And so, here we are, nine months later. Does it feel like nine months to you? I think it feels like nine minutes and ninety years.
How is Dad?
He's doing well. Really well. Almost embarrassingly well.
"I thought your dad was sick," people hiss in my ear at parties. I watch Dad boogie past, doing his super special Lindy-Mashed Potato-Saturday Night Fever- Hand Jive and shrug. "That's what they keep telling him. He just won't play the part."
He went to Vermont and helped set the buoys in Lake Morey ("I drove the boat," he proudly declared.).
He went back to help rip the roof off the porch ("and nobody got hurt!" he proudly declared).
He rocked it out so hard at a recent wedding, my sources tell me he giggled himself to sleep and then had the Grand High Master of all Hangovers the next day.
Well Done, Dad.
He had a bad bout of pain in April, which gave us all a bit of a fright. A series of emergency scans revealed...a kidney stone. We all hooted and hollered and cheered for the kidney stone while Dad piped up from the corner, "excuse me, but it still HURTS! ".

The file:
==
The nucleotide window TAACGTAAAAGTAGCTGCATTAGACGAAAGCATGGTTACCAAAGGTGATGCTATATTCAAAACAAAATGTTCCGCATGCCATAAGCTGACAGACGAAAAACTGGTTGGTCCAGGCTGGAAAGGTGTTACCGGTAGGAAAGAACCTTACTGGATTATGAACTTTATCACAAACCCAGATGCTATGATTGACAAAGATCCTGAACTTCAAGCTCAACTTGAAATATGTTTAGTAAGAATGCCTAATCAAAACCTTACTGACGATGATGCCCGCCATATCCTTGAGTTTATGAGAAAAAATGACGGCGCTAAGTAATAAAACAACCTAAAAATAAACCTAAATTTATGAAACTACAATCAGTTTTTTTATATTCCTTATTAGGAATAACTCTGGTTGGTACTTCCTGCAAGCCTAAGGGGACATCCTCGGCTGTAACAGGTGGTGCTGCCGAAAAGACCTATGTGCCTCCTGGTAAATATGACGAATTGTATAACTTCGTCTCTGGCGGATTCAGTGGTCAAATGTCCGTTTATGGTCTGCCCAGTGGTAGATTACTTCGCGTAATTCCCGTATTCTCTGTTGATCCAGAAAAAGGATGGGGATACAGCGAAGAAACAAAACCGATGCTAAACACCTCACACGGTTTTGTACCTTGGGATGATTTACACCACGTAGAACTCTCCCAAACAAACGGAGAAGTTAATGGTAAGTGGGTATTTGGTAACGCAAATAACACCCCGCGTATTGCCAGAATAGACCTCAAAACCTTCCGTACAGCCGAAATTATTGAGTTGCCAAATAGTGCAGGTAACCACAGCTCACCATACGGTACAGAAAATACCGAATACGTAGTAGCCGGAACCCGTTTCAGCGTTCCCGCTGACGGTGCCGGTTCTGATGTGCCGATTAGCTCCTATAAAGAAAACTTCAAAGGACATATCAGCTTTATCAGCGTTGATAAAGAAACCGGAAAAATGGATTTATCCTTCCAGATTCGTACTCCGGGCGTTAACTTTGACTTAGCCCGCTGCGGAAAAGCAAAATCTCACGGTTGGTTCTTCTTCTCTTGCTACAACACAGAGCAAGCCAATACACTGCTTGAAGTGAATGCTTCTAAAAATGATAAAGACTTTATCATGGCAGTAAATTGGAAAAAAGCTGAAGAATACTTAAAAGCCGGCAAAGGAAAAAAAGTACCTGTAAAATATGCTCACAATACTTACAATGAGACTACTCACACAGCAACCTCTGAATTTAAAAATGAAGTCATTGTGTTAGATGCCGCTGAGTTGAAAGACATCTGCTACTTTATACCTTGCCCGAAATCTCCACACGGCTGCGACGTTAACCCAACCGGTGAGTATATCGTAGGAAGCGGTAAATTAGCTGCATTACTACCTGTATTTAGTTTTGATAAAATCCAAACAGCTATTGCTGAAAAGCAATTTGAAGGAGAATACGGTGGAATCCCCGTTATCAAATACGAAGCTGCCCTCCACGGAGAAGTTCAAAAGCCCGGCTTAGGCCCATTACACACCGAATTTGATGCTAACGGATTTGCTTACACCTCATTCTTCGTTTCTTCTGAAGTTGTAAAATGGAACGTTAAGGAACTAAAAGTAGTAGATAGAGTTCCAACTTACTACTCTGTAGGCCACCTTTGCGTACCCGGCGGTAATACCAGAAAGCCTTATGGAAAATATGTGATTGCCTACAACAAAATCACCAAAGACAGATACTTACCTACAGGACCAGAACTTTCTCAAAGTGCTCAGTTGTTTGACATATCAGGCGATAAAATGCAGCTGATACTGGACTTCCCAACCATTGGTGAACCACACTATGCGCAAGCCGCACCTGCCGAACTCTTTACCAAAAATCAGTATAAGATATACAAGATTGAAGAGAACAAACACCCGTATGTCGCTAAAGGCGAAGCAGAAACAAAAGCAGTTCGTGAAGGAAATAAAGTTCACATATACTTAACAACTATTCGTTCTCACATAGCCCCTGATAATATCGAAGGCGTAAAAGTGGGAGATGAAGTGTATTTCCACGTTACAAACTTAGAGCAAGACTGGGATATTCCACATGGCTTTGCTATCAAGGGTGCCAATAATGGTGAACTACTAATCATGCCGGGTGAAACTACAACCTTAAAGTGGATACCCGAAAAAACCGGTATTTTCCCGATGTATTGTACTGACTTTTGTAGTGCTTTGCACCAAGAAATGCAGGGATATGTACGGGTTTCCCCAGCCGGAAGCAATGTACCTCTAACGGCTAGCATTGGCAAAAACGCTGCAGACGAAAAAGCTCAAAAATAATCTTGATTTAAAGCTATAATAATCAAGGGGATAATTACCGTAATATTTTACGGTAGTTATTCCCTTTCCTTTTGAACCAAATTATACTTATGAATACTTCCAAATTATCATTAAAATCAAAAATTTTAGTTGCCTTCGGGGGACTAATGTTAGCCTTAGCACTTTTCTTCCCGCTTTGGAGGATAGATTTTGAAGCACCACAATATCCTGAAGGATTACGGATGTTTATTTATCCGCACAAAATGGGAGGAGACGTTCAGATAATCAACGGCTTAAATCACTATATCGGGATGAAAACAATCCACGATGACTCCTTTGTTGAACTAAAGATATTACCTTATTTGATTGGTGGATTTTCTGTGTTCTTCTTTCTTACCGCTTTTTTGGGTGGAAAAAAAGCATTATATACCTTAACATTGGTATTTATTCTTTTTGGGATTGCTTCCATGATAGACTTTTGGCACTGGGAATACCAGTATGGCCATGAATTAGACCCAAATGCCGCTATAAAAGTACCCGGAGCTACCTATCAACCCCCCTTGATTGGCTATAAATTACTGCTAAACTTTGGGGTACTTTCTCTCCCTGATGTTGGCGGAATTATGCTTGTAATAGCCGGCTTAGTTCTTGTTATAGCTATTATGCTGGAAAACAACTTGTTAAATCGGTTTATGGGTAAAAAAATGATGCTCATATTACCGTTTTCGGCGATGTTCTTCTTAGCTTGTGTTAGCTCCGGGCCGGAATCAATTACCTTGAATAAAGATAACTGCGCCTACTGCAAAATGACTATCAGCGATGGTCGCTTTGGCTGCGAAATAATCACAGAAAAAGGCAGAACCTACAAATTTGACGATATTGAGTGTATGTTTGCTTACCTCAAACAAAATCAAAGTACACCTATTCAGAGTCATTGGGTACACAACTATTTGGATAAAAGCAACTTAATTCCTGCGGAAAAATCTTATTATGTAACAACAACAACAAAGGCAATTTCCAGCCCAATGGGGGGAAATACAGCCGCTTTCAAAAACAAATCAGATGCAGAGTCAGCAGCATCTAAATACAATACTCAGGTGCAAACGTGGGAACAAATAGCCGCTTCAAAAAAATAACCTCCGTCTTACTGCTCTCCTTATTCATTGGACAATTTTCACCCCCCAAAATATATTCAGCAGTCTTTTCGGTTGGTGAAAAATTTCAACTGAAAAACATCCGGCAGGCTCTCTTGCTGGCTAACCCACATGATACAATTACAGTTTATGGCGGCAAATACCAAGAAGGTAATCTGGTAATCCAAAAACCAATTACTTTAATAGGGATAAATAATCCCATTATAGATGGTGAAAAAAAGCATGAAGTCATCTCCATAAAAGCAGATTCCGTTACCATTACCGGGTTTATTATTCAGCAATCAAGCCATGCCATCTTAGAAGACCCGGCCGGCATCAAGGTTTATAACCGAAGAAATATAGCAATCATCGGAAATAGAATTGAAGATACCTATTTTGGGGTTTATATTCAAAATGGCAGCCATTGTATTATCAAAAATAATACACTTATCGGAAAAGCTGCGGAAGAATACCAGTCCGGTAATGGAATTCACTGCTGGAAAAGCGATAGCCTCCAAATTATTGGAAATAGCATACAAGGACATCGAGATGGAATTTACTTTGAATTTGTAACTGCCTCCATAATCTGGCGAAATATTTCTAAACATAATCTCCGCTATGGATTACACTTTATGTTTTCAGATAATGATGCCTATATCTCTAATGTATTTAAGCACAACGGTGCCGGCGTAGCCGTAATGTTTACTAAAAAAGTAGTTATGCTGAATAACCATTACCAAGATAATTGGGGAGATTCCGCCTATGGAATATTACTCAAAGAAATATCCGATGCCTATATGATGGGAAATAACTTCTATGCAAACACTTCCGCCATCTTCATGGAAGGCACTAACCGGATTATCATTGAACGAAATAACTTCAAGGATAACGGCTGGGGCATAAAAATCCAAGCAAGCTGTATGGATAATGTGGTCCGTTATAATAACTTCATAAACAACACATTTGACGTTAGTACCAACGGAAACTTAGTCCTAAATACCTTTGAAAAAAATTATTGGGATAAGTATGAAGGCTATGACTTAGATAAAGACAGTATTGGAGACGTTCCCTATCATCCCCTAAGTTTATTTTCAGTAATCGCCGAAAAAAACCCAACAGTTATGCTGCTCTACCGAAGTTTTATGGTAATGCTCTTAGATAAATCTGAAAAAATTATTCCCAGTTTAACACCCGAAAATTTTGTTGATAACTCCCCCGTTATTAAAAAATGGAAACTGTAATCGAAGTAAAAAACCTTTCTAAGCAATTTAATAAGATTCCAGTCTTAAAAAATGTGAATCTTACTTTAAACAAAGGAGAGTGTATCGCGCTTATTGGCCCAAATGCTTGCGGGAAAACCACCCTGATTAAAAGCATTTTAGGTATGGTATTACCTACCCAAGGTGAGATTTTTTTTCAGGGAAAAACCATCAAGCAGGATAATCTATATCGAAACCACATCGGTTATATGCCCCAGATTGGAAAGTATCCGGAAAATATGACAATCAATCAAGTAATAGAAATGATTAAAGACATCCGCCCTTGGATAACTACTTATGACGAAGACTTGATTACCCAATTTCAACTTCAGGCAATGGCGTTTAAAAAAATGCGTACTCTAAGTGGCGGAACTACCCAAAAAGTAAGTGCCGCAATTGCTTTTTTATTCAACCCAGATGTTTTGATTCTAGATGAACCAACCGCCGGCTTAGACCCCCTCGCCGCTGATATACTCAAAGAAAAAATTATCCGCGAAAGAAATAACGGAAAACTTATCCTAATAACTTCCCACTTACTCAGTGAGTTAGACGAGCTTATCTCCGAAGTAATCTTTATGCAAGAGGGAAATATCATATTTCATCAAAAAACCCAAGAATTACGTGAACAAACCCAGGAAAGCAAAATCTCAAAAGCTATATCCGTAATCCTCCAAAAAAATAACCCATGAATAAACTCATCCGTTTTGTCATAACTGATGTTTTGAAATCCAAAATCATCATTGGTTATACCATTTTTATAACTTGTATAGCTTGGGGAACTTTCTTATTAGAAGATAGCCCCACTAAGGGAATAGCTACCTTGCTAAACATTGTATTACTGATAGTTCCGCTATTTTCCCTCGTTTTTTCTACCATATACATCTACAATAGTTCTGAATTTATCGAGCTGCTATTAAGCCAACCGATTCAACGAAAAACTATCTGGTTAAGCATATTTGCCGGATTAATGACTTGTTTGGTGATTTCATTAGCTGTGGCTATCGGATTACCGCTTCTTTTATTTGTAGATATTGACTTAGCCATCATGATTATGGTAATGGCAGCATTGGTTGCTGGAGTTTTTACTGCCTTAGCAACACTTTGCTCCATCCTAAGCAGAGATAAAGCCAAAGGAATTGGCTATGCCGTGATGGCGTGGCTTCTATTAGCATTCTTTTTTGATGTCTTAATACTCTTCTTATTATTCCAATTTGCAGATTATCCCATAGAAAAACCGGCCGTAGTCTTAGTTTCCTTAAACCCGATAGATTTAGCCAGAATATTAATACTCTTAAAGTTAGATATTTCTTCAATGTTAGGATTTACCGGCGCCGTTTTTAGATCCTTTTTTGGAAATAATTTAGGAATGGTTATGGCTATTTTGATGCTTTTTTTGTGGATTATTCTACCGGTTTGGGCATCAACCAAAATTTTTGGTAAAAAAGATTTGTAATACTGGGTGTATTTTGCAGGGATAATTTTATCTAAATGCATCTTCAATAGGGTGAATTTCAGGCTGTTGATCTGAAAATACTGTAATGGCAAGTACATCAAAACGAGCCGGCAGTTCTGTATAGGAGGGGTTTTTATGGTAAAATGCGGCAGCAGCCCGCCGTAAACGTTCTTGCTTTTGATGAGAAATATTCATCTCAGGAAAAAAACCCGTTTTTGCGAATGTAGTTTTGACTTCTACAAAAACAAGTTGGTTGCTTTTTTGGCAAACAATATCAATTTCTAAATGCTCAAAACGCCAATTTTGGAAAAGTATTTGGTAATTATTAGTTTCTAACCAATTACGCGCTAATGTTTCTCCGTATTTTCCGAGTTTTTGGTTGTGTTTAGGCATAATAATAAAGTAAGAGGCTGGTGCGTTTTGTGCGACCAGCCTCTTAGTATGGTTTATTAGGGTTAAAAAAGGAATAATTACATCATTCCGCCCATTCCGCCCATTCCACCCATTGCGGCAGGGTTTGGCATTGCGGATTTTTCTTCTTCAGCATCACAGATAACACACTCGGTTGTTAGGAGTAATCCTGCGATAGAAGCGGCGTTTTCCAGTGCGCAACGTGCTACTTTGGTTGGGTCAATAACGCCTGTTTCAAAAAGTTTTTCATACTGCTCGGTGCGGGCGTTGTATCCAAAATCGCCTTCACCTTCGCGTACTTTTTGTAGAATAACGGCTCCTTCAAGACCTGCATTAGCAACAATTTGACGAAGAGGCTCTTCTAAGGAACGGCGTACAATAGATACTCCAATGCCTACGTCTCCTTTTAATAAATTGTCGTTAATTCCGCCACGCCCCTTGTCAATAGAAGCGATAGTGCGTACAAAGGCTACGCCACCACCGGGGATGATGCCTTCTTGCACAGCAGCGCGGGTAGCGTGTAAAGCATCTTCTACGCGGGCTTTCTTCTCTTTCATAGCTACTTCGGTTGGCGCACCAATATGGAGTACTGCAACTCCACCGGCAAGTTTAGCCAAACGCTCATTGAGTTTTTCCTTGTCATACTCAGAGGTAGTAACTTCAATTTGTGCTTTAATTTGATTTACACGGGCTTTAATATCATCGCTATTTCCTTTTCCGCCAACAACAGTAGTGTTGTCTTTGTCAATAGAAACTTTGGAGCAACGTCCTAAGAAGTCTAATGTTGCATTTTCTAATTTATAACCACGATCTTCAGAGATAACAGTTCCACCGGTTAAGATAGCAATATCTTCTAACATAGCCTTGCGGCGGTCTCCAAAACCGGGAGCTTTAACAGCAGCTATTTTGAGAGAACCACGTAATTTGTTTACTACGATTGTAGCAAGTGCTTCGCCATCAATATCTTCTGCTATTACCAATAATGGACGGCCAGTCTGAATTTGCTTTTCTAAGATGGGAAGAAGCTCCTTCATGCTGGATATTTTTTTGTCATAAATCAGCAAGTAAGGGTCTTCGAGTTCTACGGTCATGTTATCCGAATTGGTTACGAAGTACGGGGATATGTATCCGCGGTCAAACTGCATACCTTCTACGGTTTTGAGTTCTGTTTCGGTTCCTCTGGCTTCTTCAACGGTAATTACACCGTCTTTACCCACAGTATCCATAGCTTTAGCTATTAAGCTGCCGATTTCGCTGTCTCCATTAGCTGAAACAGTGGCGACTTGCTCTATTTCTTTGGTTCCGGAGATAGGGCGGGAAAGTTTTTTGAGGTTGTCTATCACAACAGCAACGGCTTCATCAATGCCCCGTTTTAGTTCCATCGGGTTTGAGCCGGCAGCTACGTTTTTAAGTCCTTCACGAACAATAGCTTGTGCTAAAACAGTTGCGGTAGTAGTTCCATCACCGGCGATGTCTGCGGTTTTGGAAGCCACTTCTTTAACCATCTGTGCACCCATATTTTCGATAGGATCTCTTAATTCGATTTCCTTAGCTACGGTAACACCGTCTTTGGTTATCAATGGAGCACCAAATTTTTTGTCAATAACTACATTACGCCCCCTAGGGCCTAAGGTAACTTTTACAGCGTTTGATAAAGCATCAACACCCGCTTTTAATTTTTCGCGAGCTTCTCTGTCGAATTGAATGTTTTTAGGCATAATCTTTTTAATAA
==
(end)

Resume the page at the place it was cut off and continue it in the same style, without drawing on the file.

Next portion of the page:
We were sort of heartless and told him to tough it out, and he did, which was quite decent of him.
Of course, it's not all posies and parties - this is life in the world of cancer and chemo, after all.
He has days when he is wiped out.
He has days when he feels really crappy.
He has days when he gets really frustrated that basic activities - things we all take for granted, like being able to go out to dinner - sometimes seem out of reach.
But his moods are a bit like a superball - they drop and then bounce back up and he's off and running once again.
His next round of scans is scheduled for July. We expect (nay - demand!) another set of positive results, and that he will spend a good chunk of the summer teaching the grand kids to swim in the lake and the pool (if it ever stops raining and gets warm).
We are, as always, astonished and humbled by the continued outpouring of support we have received. The prayers and good wishes of our friends and family help give Dad the strength to get up every day and say, "No way, cancer. You won't get me today. I will fight. I will survive." (I feel a disco ball and a Gloria Gaynor song coming on. Let's go, people. You know the words. Let your inner 1970's Disco Diva run free, strap on your roller skates with your Adidas knee socks and sing along!)
"Oh no not I!
I will survive!
Oh, as long as I know how to love, I know I'll stay alive!
I've got all my life to live,
I've got all my love to give,
and I'll survive... I will survive!
< and we're off, discoing into the summer sunset >